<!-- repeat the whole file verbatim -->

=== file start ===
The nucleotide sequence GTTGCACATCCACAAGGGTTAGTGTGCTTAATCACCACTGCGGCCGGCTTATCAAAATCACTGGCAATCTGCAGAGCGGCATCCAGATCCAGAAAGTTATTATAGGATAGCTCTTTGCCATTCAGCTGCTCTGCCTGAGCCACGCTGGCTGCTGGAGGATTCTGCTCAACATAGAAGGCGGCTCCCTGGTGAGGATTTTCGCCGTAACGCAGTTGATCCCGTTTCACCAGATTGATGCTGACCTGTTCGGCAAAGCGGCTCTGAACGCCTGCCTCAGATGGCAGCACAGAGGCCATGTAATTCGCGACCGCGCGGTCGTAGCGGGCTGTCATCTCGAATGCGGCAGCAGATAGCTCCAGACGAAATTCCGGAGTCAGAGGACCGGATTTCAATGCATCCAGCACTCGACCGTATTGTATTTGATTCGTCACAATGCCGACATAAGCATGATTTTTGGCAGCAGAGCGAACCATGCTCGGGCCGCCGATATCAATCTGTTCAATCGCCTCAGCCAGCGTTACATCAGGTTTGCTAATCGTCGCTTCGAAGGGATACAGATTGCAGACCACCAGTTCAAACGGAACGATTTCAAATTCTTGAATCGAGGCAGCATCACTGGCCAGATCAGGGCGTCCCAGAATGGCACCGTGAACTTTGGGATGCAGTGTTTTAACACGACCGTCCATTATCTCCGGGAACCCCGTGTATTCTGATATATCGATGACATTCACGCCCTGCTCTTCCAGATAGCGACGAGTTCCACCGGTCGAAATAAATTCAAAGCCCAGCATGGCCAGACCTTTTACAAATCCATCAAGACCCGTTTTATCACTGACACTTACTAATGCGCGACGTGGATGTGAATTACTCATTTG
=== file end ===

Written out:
The nucleotide sequence GTTGCACATCCACAAGGGTTAGTGTGCTTAATCACCACTGCGGCCGGCTTATCAAAATCACTGGCAATCTGCAGAGCGGCATCCAGATCCAGAAAGTTATTATAGGATAGCTCTTTGCCATTCAGCTGCTCTGCCTGAGCCACGCTGGCTGCTGGAGGATTCTGCTCAACATAGAAGGCGGCTCCCTGGTGAGGATTTTCGCCGTAACGCAGTTGATCCCGTTTCACCAGATTGATGCTGACCTGTTCGGCAAAGCGGCTCTGAACGCCTGCCTCAGATGGCAGCACAGAGGCCATGTAATTCGCGACCGCGCGGTCGTAGCGGGCTGTCATCTCGAATGCGGCAGCAGATAGCTCCAGACGAAATTCCGGAGTCAGAGGACCGGATTTCAATGCATCCAGCACTCGACCGTATTGTATTTGATTCGTCACAATGCCGACATAAGCATGATTTTTGGCAGCAGAGCGAACCATGCTCGGGCCGCCGATATCAATCTGTTCAATCGCCTCAGCCAGCGTTACATCAGGTTTGCTAATCGTCGCTTCGAAGGGATACAGATTGCAGACCACCAGTTCAAACGGAACGATTTCAAATTCTTGAATCGAGGCAGCATCACTGGCCAGATCAGGGCGTCCCAGAATGGCACCGTGAACTTTGGGATGCAGTGTTTTAACACGACCGTCCATTATCTCCGGGAACCCCGTGTATTCTGATATATCGATGACATTCACGCCCTGCTCTTCCAGATAGCGACGAGTTCCACCGGTCGAAATAAATTCAAAGCCCAGCATGGCCAGACCTTTTACAAATCCATCAAGACCCGTTTTATCACTGACACTTACTAATGCGCGACGTGGATGTGAATTACTCATTTG